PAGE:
Sara’s Crepe Café, #100 St. George St., opened only months ago but is already a favorite with locals and tourists. The proprietor, Margarita Abramov, named the restaurant after her grandmother whose portrait hangs over the cash register.

As a tribute to grandmother Sara, the menu of family-inspired dishes carries on a century of family tradition in the preparation and serving of all types of delicious crepes. The food is fresh, the service prompt and unobtrusive. Open for all meals, Sara’s Crepe Cafe is a sit-down (indoor or outdoor) European-style restaurant. This elegant café features live music on weekends.

The highlight of our visit though was the time we spent talking with Margarita whose warmth, love and professionalism is palpable throughout the cafe. With its affordable prices, imaginative menu and Margarita, I look forward to a return visit on my next trip to St. Augustine.

Another find, across the street from Flagler College, was Café Alcazar in the Lightner Museum building. This elegant restaurant recently reopened under the aegis of restaurateur George Chryssaidis.

The building in which Café Alcazar is located was built in 1888 by Henry Flagler and featured the largest indoor swimming pool in the world. Café Alcazar is located on what was the deep end of the pool. Surrounded by shops filled with antiques, 30 foot balconies topped by 50 foot glass roof frames, Café Alcazar offers diners a unique old world dining experience.

Excellent food at affordable prices is artistically prepared by Chef Jesse Espinosa. Live, non-amplified background music accompanies your dining experience. Café Alcazar is open daily for lunch.

St. Augustine MarinaThere is much to experience in St. Augustine. The signature sight has to be Castillo de San Marcos. Built between 1672 and 1695, it is the oldest masonry fort in the Continental United States and spans the history of Florida from the early Spanish period to the end of the Seminole Indian Wars. Across the street from the fort is the new St. Augustine Pirate & Treasure Museum, definitely worth a visit.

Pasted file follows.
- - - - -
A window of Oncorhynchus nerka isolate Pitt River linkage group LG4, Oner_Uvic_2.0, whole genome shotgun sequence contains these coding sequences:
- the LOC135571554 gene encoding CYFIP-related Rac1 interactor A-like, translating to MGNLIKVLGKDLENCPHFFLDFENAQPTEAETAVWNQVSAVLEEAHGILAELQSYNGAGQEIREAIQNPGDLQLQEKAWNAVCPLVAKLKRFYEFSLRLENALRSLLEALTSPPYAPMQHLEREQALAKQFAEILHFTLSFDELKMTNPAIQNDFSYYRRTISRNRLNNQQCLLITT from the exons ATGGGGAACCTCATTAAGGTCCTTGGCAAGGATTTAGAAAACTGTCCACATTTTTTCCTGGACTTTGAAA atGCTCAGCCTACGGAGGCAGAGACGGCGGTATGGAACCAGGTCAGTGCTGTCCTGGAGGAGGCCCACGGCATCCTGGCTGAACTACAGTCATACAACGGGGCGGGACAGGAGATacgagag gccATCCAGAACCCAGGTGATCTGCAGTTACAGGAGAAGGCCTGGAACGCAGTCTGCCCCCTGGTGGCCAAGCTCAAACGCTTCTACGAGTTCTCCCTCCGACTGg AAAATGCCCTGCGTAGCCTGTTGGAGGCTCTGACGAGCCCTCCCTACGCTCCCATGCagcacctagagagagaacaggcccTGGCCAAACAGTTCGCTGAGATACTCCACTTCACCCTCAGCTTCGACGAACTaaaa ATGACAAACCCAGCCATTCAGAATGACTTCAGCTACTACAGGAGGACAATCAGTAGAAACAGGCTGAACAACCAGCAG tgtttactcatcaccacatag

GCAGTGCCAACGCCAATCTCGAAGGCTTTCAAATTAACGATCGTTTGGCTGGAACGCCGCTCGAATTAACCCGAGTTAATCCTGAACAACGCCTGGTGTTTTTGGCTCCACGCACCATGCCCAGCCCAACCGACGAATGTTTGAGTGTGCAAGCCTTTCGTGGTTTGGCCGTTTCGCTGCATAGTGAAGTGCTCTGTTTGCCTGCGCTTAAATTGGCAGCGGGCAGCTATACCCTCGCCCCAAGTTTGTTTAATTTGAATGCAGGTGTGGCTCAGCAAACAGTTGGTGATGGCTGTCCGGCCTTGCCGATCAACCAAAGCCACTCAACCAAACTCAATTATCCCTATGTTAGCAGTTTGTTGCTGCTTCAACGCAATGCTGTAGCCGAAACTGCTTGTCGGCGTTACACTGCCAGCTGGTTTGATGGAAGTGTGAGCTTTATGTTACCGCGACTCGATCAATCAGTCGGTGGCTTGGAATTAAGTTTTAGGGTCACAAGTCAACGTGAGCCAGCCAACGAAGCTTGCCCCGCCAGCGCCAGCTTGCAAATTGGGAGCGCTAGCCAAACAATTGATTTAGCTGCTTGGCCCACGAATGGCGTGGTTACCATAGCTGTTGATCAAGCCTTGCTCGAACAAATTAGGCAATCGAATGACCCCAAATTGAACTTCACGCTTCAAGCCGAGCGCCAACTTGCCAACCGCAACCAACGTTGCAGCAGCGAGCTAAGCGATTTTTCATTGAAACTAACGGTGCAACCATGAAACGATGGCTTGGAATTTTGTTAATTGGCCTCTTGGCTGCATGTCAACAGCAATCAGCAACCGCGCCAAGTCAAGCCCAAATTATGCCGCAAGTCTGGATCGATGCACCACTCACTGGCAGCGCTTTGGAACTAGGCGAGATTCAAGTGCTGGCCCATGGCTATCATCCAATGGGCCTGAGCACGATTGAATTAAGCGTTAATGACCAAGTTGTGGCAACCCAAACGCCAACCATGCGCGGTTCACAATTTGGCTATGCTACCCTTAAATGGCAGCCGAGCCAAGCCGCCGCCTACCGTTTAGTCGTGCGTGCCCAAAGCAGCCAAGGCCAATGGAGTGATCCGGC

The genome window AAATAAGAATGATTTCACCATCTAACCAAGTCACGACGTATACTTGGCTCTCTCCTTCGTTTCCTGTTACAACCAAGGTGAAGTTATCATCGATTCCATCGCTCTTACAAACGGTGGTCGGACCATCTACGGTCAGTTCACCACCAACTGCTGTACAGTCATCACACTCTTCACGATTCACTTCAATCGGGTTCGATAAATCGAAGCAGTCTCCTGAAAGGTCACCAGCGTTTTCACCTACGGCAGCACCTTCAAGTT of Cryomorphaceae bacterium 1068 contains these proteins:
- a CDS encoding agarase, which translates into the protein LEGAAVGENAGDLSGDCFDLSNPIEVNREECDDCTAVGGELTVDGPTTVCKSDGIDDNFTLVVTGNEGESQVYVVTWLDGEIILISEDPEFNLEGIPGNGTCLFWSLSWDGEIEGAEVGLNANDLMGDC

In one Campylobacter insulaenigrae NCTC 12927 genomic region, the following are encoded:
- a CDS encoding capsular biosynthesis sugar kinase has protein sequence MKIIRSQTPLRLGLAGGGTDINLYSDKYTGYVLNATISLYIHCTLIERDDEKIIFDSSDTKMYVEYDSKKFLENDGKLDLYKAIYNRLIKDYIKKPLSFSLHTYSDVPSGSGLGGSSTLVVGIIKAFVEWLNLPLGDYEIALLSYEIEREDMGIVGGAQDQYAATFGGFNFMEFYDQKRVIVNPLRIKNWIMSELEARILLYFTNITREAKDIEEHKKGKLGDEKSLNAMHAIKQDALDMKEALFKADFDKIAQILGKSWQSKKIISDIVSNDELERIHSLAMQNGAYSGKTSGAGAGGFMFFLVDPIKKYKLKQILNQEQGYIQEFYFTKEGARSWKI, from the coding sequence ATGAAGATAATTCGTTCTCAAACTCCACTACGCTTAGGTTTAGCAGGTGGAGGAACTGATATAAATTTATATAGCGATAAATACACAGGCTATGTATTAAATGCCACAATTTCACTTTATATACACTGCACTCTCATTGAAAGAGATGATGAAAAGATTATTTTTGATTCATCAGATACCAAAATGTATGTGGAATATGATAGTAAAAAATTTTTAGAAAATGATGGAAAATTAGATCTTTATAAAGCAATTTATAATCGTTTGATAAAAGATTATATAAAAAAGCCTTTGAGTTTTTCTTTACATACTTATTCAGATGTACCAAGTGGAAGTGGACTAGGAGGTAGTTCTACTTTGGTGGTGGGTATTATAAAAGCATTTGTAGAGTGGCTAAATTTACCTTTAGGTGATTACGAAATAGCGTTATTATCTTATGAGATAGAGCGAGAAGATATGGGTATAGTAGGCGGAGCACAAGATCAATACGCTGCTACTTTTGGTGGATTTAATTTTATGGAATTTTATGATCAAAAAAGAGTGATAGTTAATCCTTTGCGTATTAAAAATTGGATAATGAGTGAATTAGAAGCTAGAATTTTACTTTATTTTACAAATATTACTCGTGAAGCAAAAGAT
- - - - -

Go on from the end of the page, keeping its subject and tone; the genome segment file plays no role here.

When the sun goes down, St. Augustine’s night life comes alive. A city this old is sure to have its share of apparitions and taking one of the famous and highly entertaining evening “ghost” tours is a must.

An important place in St. Augustine is the Matanzas Bay waterfront. Four centuries ago pirates sailing in through the inlet invaded and razed the city.

From the city marina, just south of the Bridge of Lions, there are boat and kayak rentals, fishing charters, and several sightseeing boats including the 72’ topsail schooner FREEDOM. This “Tall Ship” features a two hour trip in St. Augustine’s bay under glorious billowing white sails without motor noise, loud music, or a blaring PA system. If you are lucky, you might be asked to help raise the sails. It’s a wonderful respite from touring the city on foot.

This is just a brief sketch of what is available to the visitor in St. Augustine. I have been there four times in the last two years and there are still things I want to see and do. For the first time visitor, a trip to the Visitor’s Center just two blocks north of the city’s historic gates would be worthwhile as well as riding one of the sightseeing trams that traverse St. Augustine.

Go to the St. Augustine web site for information about events, sightseeing, lodgings and restaurants.